Tuesday, December 30, 2008

Auf Wiedersehen, Adieu.

Later, 2008. You can suck it. I've got a new year. Its name is 2009.

It seems like I did a lot of stuff this year. At the same time, it would be nice to be a little more stable. I don't mean 9-to-5 and PTA-wise, but maybe income-wise.

So, let's see:

1)This year I went to:

KW
CA
UK
IT
DE
BE
CH
NYC
PE
NL
And Ottawa, which I can't think of an abbreviation for.

2) I'm adding this in later, because I still surprise myself by forgetting: I had eye surgery this year, and lasers vaporized some of my corrupt flesh to alow me to see the light... Something about a plank... I dunno - this is all too Biblical. It's still shocking that I take it for granted, or forget.

3)Having never been crapped on by a bird, I was hit twice this year, and on two separate continents, which I consider excessive. Once was on the dirty corner of Lansdowne and College in Toronto, and the other was in the dirty Liecester Square in London. And each time, the poop hit my hair, not my shoulder or my shoe. Nice.

WTF, birds? I thought we were friends.

4)In June, I happily quit my job (or, as my EI application would state, "I didn't renew my contract"). While I am still wallowing in unemployment, I don't for a second regret leaving the terrible administration at that crooked and self-important school. Everyone (students, teachers, parents) got a raw deal except for the owner of the school.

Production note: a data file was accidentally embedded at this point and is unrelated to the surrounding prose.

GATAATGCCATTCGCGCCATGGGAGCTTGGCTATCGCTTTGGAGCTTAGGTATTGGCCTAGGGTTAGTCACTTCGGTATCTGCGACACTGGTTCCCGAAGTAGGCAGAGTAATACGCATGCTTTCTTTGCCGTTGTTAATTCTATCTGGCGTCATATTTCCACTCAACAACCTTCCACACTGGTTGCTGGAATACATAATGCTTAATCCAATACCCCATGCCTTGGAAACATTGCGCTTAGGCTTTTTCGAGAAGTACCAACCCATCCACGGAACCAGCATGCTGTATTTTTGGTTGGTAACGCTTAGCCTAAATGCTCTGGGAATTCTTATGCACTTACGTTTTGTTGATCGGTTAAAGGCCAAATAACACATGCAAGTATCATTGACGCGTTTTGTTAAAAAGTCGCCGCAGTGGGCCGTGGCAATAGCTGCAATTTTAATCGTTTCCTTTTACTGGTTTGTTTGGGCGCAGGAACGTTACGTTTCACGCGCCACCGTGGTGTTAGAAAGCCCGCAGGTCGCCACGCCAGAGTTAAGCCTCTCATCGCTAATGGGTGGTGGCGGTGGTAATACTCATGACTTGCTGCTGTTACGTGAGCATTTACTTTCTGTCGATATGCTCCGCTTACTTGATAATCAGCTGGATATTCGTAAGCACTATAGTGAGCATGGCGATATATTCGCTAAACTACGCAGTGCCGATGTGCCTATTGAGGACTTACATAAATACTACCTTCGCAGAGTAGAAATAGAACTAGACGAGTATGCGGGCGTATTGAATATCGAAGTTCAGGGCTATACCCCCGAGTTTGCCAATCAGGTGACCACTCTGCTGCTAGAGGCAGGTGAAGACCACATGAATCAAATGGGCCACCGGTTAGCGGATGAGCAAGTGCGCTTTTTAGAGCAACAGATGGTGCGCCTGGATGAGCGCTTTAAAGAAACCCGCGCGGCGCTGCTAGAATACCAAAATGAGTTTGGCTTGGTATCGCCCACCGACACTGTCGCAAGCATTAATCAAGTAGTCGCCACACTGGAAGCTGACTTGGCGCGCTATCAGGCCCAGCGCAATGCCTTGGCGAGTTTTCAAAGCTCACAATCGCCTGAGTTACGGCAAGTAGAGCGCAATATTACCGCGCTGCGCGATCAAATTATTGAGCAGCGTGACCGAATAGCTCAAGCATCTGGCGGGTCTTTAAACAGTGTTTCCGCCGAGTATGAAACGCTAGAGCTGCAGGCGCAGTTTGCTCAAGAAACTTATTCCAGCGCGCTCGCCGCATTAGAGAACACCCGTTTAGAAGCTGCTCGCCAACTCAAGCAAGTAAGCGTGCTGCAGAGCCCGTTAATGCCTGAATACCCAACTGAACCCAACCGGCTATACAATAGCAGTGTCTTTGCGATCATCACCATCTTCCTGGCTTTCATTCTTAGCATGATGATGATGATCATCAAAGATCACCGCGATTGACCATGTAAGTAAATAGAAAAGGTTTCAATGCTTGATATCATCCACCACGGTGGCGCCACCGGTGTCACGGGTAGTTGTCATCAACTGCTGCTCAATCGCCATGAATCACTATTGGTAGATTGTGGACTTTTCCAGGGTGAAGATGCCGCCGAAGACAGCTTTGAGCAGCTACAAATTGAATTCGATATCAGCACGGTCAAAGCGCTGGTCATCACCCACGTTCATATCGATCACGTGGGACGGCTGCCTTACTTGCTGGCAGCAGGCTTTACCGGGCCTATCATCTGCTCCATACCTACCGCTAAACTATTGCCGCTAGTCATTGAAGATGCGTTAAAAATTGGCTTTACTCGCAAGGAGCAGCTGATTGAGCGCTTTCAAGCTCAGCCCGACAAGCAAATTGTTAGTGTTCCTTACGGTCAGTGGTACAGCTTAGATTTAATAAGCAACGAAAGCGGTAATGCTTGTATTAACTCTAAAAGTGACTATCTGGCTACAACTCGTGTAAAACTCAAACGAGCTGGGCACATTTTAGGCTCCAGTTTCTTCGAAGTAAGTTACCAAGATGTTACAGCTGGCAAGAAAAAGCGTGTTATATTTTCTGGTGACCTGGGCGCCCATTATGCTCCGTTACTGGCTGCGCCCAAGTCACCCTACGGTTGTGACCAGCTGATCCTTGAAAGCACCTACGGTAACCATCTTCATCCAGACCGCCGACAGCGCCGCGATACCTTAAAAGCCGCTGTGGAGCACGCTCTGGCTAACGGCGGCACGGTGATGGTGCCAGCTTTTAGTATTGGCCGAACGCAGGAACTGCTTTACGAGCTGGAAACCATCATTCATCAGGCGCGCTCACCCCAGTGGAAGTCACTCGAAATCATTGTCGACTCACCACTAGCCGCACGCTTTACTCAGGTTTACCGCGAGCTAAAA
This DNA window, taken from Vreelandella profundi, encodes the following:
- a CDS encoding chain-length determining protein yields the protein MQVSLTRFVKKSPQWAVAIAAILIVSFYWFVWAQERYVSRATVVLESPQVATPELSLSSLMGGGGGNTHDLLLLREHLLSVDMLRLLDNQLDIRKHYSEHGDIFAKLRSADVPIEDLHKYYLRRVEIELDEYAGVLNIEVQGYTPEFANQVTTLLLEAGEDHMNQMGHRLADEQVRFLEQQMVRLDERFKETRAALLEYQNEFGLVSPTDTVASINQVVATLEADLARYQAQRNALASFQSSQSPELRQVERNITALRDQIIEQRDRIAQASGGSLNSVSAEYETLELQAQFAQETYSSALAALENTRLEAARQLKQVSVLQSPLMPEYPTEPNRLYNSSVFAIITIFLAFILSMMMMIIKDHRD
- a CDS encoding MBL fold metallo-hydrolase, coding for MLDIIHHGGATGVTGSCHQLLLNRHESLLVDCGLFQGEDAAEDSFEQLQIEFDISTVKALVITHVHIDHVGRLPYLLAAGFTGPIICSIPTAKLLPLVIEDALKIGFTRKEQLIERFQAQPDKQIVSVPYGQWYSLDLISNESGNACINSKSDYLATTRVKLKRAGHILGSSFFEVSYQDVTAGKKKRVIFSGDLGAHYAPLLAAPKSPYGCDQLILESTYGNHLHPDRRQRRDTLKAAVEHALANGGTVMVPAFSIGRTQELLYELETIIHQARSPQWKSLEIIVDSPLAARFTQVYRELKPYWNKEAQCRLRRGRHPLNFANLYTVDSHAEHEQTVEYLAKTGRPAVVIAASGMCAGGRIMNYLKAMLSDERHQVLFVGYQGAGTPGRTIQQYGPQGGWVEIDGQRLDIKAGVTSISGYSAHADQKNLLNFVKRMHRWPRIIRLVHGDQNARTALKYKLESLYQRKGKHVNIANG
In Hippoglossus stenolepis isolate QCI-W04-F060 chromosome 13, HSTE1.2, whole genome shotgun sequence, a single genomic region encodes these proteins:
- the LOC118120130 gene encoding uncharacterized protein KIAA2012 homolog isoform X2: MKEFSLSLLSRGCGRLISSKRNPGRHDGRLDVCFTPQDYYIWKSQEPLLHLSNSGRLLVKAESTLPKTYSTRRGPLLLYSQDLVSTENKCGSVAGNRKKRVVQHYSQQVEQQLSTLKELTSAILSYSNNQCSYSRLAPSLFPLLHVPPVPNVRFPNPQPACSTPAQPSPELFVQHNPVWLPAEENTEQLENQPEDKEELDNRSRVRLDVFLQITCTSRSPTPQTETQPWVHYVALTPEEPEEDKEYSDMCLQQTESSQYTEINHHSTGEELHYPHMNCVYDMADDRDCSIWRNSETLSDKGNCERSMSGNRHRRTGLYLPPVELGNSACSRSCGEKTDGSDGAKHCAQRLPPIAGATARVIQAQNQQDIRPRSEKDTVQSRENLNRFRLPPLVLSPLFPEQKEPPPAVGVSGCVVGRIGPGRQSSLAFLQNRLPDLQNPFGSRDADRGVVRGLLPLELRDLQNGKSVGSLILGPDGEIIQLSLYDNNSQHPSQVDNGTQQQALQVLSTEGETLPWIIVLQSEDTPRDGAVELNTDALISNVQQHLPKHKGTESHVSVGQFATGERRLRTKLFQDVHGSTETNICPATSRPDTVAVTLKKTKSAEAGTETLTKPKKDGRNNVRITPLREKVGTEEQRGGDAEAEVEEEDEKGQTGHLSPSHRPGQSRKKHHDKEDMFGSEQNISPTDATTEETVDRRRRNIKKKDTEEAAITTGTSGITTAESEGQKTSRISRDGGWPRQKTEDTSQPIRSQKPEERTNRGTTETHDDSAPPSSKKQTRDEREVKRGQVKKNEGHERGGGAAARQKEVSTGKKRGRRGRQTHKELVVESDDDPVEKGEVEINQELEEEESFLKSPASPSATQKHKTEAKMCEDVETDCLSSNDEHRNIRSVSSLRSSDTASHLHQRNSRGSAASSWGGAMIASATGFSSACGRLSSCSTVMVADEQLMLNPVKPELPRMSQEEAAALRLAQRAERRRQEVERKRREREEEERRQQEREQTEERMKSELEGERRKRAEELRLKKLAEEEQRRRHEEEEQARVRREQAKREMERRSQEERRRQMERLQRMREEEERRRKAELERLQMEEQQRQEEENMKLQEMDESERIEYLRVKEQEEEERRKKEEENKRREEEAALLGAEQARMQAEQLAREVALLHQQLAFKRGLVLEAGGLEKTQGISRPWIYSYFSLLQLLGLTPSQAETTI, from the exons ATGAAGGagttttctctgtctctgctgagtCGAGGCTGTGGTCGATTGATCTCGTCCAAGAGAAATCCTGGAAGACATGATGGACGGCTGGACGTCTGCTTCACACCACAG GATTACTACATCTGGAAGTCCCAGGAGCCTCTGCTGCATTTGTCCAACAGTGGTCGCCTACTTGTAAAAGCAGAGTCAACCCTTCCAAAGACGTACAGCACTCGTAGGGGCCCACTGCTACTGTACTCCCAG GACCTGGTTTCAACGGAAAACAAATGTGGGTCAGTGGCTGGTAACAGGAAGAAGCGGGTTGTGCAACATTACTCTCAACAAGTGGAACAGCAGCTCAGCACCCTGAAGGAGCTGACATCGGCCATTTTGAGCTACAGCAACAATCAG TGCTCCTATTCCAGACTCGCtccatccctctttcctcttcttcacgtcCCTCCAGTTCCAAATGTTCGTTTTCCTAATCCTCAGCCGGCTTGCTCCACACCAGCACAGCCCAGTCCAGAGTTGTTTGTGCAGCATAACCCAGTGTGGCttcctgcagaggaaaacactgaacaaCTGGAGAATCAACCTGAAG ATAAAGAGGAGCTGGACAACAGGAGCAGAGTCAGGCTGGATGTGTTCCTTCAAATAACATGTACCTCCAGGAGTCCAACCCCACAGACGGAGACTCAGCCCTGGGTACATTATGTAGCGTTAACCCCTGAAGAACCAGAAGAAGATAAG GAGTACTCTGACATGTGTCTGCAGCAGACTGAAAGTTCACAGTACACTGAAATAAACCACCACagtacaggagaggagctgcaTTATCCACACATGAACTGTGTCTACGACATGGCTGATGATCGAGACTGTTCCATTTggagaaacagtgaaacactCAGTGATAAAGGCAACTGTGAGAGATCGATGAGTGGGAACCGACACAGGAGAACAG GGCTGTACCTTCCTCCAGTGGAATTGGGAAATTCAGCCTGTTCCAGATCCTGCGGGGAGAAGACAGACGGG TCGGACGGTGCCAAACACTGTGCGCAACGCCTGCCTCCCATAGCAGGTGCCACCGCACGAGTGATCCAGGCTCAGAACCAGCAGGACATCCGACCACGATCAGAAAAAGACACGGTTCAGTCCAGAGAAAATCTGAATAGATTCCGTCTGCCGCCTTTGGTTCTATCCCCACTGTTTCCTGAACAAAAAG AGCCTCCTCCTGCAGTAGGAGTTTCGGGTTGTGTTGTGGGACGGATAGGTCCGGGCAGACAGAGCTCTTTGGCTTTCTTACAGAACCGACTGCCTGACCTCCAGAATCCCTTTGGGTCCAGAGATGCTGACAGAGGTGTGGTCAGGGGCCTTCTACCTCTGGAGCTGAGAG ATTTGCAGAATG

My claim with the Ontario labour board for unpaid wages is being processed.

5)I finally finished my GD screenplay, which I started in the last year of my Master's, so, in 2005.

Now that it's done, though, I have no clue what to do with it. I watch the cursor mockingly blink at me after the words "THE END."

6)I took a course in commercial and documentary voicework and enjoyed it very much. In the new year, I'm hoping to volunteer for Voiceprint, and I'm going to put together a demo reel so I can try to get an agent and hopefully get some auditions for radio and TV ads.

I'm not interested in or comfortable with all the self-promotion and networking that I'm probably going to have to do. Bah. For some reason, I'm excited about auditions, though.

7)One of the things I was most proud of this year was the little urban garden we had at our old house.
(not an actual photo... idiots)
I'm looking forward to putting in a more ambitious garden this year. Now that we have more room, I'm planning to plant space-sucking zucchini, pumpkins, and summer squash along with beets, carrots, peas, beans, and two types of tomatoes.

I'm collecting jars and I'm going to read about preserving vegetables. Did you know that it takes about 30 litres of water to get one litre of frozen vegetables to your freezer? I'm not comfortable with that, so I'm going to try to offset some bought veg with beauties from my backyard.

8)I had terrible luck with flights this year. I know that's a little near-sighted after all the trouble folks have had this holiday, but still, I spent 16 hours waiting for a trans-Atlantic flight in June, missed altogether a flight to Dublin, and was stranded (at a friend's flat) in Switzerland after an unceremonious cancellation.

(Don't worry. I have some perspective. I know it was lucky I was able to travel at all, but in the context of travelling memories, all the flight BS tainted my reckoning of this vacation.)

9)To change the subject, I fell in love with my ukulele. Duke and I have spent many happy hours together since June. I've lost feeling in the fingertips of my left hand, an unhappy side-effect of my uke callouses. Still, the other side-effect is joy in my many unoccupied hours. Exhibit a: the maniacal grin in photo, right.